In direct-to-consumer advertising, fair balance refers to the presentation of accurate and fair assessment of the risks as well as the benefits of the drug.
"[T]he presentation of true information relating to side effects and contraindications is comparable in depth and detail with the claims for effectiveness or safety."
Source: Federal Food, Drug, and Cosmetic Act, Part 202: Prescription Drug Advertising (21 CFR 202.1(e)(7)(viii)).
"The FDA should make clear that the fair balance requirement for DTC ads prohibits only
ads that convey a deceptive impression of the risk and benefits from the overall
presentation of information, rather than those that fail to achieve a mechanistic balance
between risk and benefit information because they do not present such information with
"Although a mechanical application of the fair balance standard ensures proportionality
between benefit and risk information, it could unnecessarily restrict the ability of advertisers to
present truthful, non-misleading claims. For example, if a mechanistic approach were adopted,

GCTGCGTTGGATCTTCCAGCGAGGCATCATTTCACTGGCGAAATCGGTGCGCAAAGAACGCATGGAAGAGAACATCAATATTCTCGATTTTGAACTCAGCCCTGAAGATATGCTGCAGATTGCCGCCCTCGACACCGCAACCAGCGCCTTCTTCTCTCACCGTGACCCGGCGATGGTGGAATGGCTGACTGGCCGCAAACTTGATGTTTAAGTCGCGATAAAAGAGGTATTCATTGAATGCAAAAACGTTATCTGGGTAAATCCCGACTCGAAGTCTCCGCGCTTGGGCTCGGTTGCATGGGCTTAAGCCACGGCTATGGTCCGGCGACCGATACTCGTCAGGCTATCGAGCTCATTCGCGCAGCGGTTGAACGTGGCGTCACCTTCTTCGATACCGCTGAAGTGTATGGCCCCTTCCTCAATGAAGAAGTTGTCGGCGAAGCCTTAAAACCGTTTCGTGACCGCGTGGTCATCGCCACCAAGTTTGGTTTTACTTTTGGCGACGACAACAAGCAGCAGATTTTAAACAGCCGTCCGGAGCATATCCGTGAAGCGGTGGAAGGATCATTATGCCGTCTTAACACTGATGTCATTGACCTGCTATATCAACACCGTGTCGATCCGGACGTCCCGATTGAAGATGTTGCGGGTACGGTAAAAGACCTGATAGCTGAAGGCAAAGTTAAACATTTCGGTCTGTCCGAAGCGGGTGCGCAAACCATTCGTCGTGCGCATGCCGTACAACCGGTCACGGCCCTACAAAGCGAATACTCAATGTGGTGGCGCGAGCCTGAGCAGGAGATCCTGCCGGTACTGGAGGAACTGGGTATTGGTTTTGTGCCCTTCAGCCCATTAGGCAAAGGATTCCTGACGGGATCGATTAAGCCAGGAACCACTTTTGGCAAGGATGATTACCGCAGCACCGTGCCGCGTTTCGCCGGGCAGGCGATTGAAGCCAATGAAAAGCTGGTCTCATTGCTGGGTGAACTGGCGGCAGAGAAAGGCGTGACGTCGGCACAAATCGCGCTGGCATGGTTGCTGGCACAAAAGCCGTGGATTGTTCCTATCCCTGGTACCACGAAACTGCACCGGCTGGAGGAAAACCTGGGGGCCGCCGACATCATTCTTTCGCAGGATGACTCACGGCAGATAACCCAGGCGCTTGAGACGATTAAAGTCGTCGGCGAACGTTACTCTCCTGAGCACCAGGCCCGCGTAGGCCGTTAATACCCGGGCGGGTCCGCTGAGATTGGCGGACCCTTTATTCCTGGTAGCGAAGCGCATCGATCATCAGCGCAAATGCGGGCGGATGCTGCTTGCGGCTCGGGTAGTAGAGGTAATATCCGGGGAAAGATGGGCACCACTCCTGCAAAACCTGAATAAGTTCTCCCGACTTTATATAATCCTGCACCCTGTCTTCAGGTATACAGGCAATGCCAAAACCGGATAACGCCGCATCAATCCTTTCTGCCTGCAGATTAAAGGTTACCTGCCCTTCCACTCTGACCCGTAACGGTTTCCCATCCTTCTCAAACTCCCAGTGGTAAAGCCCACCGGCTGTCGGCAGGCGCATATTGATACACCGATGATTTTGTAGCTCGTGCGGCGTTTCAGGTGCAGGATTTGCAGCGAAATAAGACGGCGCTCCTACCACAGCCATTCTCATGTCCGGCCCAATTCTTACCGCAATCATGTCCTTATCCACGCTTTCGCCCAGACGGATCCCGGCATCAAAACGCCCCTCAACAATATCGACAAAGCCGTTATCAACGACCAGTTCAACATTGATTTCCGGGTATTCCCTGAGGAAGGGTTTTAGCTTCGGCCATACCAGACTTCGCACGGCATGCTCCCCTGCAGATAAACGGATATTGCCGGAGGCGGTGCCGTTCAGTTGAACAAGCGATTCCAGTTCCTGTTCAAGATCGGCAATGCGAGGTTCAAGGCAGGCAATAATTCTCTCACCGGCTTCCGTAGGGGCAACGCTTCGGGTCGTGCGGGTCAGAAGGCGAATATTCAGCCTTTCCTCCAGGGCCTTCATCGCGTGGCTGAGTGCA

an advertisement might violate the fair balance requirement if it presented benefits clearly and
conspicuously in 24-point type and presented risk information clearly and conspicuously in 18-
point type. Such an ad may not be fairly balanced in terms of format, but it may, nevertheless,
effectively communicate both benefit and risk information to consumers. Ads lacking in fair
balance thus do not necessarily mislead or otherwise injure consumers.74 On the other hand, an
ad might present benefit and risk information in the same size and font, but it would be
misleading if it discussed only minor risks without disclosing significant side effects.
"The FTC staff recommends that the FDA clarify that, in interpreting and applying the fair
balance requirement, the FDA prohibits only ads that convey a deceptive impression of the risk or benefits of a drug from the overall presentation of information, rather than those that fail to
achieve a mechanistic balance between risk and benefit information."
Source: FTC, Response to Request for Public Comment by FDA on Consumer-Directed Promotion.